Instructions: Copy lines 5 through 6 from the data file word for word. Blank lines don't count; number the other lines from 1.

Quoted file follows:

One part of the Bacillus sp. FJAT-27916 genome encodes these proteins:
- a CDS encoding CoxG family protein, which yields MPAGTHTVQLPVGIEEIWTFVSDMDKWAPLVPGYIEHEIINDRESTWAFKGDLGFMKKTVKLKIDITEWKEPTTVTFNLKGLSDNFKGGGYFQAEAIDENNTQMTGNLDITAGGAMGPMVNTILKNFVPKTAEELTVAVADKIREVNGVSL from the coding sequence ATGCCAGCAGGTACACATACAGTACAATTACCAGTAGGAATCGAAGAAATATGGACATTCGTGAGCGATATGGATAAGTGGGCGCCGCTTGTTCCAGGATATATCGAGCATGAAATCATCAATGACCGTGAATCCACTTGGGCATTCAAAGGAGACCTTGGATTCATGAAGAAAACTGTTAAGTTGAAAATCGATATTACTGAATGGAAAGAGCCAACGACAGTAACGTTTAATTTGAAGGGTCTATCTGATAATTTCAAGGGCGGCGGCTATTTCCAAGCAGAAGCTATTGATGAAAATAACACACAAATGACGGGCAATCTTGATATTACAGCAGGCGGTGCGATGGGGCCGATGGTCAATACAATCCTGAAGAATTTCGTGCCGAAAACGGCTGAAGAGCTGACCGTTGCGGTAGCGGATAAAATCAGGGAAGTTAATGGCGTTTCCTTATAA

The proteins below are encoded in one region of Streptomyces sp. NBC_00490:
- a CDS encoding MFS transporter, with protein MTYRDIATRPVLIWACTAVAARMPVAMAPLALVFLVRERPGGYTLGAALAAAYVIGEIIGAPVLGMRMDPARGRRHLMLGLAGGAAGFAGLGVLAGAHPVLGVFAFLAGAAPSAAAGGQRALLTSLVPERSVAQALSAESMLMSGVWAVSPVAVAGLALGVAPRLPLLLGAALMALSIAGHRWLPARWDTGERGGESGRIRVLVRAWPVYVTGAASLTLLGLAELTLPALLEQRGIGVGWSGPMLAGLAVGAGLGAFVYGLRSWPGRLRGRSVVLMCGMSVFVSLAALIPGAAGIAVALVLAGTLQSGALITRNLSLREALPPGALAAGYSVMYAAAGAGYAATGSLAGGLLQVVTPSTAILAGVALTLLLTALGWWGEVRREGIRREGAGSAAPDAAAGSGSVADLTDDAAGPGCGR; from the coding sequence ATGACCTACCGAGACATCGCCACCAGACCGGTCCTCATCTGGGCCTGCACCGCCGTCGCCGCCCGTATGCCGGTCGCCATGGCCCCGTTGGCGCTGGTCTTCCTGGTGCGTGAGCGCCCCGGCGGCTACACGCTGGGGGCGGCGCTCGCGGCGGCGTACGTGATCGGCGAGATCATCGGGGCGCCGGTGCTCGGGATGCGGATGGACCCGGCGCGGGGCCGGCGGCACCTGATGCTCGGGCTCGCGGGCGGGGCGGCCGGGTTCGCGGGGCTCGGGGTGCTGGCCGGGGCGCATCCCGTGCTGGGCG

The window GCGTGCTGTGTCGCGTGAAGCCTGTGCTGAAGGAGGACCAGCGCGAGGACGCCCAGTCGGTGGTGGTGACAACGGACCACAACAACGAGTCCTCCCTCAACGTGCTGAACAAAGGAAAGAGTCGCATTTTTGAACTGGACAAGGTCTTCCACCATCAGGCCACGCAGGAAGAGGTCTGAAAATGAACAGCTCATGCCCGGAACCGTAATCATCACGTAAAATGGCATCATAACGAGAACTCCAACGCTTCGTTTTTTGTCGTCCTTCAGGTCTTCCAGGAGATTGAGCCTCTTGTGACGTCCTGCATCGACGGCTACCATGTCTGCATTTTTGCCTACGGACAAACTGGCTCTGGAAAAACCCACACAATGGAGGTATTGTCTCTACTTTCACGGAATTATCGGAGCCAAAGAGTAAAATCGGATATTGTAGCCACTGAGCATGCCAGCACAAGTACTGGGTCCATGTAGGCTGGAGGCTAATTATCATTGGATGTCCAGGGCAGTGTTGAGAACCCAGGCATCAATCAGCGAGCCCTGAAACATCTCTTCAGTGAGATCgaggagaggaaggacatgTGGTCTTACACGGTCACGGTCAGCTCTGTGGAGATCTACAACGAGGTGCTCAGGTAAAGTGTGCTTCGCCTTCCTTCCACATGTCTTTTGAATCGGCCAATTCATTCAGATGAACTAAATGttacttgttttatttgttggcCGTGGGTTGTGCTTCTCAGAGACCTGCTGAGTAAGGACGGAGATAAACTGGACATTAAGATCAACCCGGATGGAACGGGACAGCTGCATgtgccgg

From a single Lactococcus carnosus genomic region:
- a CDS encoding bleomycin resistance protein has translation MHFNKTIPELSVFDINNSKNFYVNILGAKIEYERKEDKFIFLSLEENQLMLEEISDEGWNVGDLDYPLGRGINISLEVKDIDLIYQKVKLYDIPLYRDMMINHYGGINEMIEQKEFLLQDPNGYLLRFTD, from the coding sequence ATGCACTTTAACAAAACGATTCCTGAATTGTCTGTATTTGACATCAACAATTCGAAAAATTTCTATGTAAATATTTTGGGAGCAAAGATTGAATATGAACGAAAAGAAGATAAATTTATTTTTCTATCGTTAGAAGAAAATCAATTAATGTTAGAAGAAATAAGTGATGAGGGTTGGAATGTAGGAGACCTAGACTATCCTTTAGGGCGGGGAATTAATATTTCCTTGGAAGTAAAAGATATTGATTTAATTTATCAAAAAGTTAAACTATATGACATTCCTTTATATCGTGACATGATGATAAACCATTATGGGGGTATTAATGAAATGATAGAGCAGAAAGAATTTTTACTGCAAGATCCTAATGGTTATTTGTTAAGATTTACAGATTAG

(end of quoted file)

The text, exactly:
The window GCGTGCTGTGTCGCGTGAAGCCTGTGCTGAAGGAGGACCAGCGCGAGGACGCCCAGTCGGTGGTGGTGACAACGGACCACAACAACGAGTCCTCCCTCAACGTGCTGAACAAAGGAAAGAGTCGCATTTTTGAACTGGACAAGGTCTTCCACCATCAGGCCACGCAGGAAGAGGTCTGAAAATGAACAGCTCATGCCCGGAACCGTAATCATCACGTAAAATGGCATCATAACGAGAACTCCAACGCTTCGTTTTTTGTCGTCCTTCAGGTCTTCCAGGAGATTGAGCCTCTTGTGACGTCCTGCATCGACGGCTACCATGTCTGCATTTTTGCCTACGGACAAACTGGCTCTGGAAAAACCCACACAATGGAGGTATTGTCTCTACTTTCACGGAATTATCGGAGCCAAAGAGTAAAATCGGATATTGTAGCCACTGAGCATGCCAGCACAAGTACTGGGTCCATGTAGGCTGGAGGCTAATTATCATTGGATGTCCAGGGCAGTGTTGAGAACCCAGGCATCAATCAGCGAGCCCTGAAACATCTCTTCAGTGAGATCgaggagaggaaggacatgTGGTCTTACACGGTCACGGTCAGCTCTGTGGAGATCTACAACGAGGTGCTCAGGTAAAGTGTGCTTCGCCTTCCTTCCACATGTCTTTTGAATCGGCCAATTCATTCAGATGAACTAAATGttacttgttttatttgttggcCGTGGGTTGTGCTTCTCAGAGACCTGCTGAGTAAGGACGGAGATAAACTGGACATTAAGATCAACCCGGATGGAACGGGACAGCTGCATgtgccgg

From a single Lactococcus carnosus genomic region: